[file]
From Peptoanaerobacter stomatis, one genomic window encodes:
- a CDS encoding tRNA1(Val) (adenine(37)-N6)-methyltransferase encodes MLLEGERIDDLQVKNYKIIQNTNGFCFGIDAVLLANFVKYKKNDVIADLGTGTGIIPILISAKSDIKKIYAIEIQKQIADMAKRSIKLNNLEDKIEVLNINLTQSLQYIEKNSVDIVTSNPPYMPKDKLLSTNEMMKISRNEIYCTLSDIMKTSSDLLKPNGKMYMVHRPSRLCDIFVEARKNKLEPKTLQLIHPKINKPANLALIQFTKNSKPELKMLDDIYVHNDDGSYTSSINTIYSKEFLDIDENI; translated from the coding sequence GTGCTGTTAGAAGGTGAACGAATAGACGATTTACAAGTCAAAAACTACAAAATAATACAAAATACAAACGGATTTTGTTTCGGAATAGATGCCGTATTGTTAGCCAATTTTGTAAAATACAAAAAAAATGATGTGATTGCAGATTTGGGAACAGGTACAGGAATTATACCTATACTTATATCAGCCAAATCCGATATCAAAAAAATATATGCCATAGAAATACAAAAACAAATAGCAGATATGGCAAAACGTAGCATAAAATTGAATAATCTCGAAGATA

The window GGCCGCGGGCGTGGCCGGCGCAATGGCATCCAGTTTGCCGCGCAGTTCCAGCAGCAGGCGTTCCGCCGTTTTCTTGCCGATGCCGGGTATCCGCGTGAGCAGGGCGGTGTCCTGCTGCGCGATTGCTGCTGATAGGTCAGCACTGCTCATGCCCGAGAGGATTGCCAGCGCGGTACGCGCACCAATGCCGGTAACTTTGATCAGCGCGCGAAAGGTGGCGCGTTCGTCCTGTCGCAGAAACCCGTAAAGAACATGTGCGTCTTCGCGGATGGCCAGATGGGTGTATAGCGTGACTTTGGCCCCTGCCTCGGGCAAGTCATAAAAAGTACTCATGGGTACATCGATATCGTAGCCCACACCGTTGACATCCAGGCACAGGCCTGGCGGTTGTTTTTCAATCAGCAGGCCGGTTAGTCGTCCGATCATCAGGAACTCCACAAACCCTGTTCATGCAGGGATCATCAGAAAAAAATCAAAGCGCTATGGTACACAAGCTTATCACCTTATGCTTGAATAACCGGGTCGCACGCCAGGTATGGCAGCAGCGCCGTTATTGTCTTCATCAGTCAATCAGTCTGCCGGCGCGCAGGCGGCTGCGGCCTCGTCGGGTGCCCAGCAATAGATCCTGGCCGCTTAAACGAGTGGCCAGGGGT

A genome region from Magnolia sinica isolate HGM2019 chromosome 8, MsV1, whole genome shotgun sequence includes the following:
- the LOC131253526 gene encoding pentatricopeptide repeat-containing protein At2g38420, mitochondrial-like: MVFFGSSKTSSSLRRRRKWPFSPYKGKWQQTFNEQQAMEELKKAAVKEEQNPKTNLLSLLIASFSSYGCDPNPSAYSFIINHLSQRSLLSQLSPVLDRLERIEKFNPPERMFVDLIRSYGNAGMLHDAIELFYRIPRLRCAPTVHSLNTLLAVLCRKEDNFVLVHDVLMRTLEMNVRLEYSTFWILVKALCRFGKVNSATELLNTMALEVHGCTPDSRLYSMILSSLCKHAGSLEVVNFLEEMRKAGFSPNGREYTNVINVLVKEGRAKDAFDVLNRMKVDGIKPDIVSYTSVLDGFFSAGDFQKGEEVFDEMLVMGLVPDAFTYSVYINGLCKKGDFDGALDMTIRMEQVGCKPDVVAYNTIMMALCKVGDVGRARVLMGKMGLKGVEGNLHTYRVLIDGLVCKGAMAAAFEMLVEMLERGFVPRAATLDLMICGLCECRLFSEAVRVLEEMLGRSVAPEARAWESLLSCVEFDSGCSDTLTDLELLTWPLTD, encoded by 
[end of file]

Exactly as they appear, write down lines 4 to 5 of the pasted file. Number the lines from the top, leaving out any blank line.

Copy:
A genome region from Magnolia sinica isolate HGM2019 chromosome 8, MsV1, whole genome shotgun sequence includes the following:
- the LOC131253526 gene encoding pentatricopeptide repeat-containing protein At2g38420, mitochondrial-like: MVFFGSSKTSSSLRRRRKWPFSPYKGKWQQTFNEQQAMEELKKAAVKEEQNPKTNLLSLLIASFSSYGCDPNPSAYSFIINHLSQRSLLSQLSPVLDRLERIEKFNPPERMFVDLIRSYGNAGMLHDAIELFYRIPRLRCAPTVHSLNTLLAVLCRKEDNFVLVHDVLMRTLEMNVRLEYSTFWILVKALCRFGKVNSATELLNTMALEVHGCTPDSRLYSMILSSLCKHAGSLEVVNFLEEMRKAGFSPNGREYTNVINVLVKEGRAKDAFDVLNRMKVDGIKPDIVSYTSVLDGFFSAGDFQKGEEVFDEMLVMGLVPDAFTYSVYINGLCKKGDFDGALDMTIRMEQVGCKPDVVAYNTIMMALCKVGDVGRARVLMGKMGLKGVEGNLHTYRVLIDGLVCKGAMAAAFEMLVEMLERGFVPRAATLDLMICGLCECRLFSEAVRVLEEMLGRSVAPEARAWESLLSCVEFDSGCSDTLTDLELLTWPLTD, encoded by 